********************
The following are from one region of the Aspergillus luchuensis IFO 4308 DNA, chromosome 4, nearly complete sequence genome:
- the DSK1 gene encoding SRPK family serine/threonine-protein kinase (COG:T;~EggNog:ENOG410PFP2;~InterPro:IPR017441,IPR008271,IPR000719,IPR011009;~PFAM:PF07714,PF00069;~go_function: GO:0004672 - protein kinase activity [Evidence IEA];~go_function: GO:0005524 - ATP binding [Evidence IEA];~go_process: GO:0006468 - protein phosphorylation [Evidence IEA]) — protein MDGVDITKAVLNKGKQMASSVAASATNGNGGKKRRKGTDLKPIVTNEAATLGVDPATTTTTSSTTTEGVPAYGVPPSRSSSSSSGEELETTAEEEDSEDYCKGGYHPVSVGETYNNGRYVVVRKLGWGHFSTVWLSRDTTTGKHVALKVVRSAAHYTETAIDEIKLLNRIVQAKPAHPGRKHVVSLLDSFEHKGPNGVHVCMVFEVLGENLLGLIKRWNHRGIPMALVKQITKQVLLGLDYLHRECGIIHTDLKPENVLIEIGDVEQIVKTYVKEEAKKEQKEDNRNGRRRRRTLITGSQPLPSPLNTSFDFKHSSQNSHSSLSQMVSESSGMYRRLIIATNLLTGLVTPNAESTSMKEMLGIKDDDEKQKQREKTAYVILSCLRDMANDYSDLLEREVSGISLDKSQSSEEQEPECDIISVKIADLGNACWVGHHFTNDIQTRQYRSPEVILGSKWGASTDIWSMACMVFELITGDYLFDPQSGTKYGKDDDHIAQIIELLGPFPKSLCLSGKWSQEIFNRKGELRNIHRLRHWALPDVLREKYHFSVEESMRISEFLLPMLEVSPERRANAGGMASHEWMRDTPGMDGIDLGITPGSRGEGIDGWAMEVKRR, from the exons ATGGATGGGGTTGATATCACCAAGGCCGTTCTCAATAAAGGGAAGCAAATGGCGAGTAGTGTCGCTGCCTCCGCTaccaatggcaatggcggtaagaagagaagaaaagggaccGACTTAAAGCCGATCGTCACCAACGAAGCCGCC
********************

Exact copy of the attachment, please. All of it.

The following are from one region of the Aspergillus luchuensis IFO 4308 DNA, chromosome 4, nearly complete sequence genome:
- the DSK1 gene encoding SRPK family serine/threonine-protein kinase (COG:T;~EggNog:ENOG410PFP2;~InterPro:IPR017441,IPR008271,IPR000719,IPR011009;~PFAM:PF07714,PF00069;~go_function: GO:0004672 - protein kinase activity [Evidence IEA];~go_function: GO:0005524 - ATP binding [Evidence IEA];~go_process: GO:0006468 - protein phosphorylation [Evidence IEA]) — protein MDGVDITKAVLNKGKQMASSVAASATNGNGGKKRRKGTDLKPIVTNEAATLGVDPATTTTTSSTTTEGVPAYGVPPSRSSSSSSGEELETTAEEEDSEDYCKGGYHPVSVGETYNNGRYVVVRKLGWGHFSTVWLSRDTTTGKHVALKVVRSAAHYTETAIDEIKLLNRIVQAKPAHPGRKHVVSLLDSFEHKGPNGVHVCMVFEVLGENLLGLIKRWNHRGIPMALVKQITKQVLLGLDYLHRECGIIHTDLKPENVLIEIGDVEQIVKTYVKEEAKKEQKEDNRNGRRRRRTLITGSQPLPSPLNTSFDFKHSSQNSHSSLSQMVSESSGMYRRLIIATNLLTGLVTPNAESTSMKEMLGIKDDDEKQKQREKTAYVILSCLRDMANDYSDLLEREVSGISLDKSQSSEEQEPECDIISVKIADLGNACWVGHHFTNDIQTRQYRSPEVILGSKWGASTDIWSMACMVFELITGDYLFDPQSGTKYGKDDDHIAQIIELLGPFPKSLCLSGKWSQEIFNRKGELRNIHRLRHWALPDVLREKYHFSVEESMRISEFLLPMLEVSPERRANAGGMASHEWMRDTPGMDGIDLGITPGSRGEGIDGWAMEVKRR, from the exons ATGGATGGGGTTGATATCACCAAGGCCGTTCTCAATAAAGGGAAGCAAATGGCGAGTAGTGTCGCTGCCTCCGCTaccaatggcaatggcggtaagaagagaagaaaagggaccGACTTAAAGCCGATCGTCACCAACGAAGCCGCC